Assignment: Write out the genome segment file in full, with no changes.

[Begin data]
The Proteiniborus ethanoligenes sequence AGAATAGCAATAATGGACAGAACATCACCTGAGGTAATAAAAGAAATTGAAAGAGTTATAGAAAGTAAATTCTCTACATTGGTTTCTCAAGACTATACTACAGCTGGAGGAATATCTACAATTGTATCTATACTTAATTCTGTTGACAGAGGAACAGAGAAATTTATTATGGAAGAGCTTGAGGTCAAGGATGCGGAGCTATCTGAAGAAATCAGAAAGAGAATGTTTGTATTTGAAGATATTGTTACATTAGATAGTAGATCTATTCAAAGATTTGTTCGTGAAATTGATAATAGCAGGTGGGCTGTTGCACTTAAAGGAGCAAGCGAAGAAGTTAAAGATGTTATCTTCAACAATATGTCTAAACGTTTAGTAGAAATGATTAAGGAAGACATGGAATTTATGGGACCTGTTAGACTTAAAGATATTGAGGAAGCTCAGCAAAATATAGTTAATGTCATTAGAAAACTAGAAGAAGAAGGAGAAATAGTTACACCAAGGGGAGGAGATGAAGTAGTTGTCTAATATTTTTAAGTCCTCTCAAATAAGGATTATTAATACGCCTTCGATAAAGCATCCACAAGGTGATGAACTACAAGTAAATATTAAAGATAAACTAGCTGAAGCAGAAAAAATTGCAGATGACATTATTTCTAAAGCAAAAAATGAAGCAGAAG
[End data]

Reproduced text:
The Proteiniborus ethanoligenes sequence AGAATAGCAATAATGGACAGAACATCACCTGAGGTAATAAAAGAAATTGAAAGAGTTATAGAAAGTAAATTCTCTACATTGGTTTCTCAAGACTATACTACAGCTGGAGGAATATCTACAATTGTATCTATACTTAATTCTGTTGACAGAGGAACAGAGAAATTTATTATGGAAGAGCTTGAGGTCAAGGATGCGGAGCTATCTGAAGAAATCAGAAAGAGAATGTTTGTATTTGAAGATATTGTTACATTAGATAGTAGATCTATTCAAAGATTTGTTCGTGAAATTGATAATAGCAGGTGGGCTGTTGCACTTAAAGGAGCAAGCGAAGAAGTTAAAGATGTTATCTTCAACAATATGTCTAAACGTTTAGTAGAAATGATTAAGGAAGACATGGAATTTATGGGACCTGTTAGACTTAAAGATATTGAGGAAGCTCAGCAAAATATAGTTAATGTCATTAGAAAACTAGAAGAAGAAGGAGAAATAGTTACACCAAGGGGAGGAGATGAAGTAGTTGTCTAATATTTTTAAGTCCTCTCAAATAAGGATTATTAATACGCCTTCGATAAAGCATCCACAAGGTGATGAACTACAAGTAAATATTAAAGATAAACTAGCTGAAGCAGAAAAAATTGCAGATGACATTATTTCTAAAGCAAAAAATGAAGCAGAAG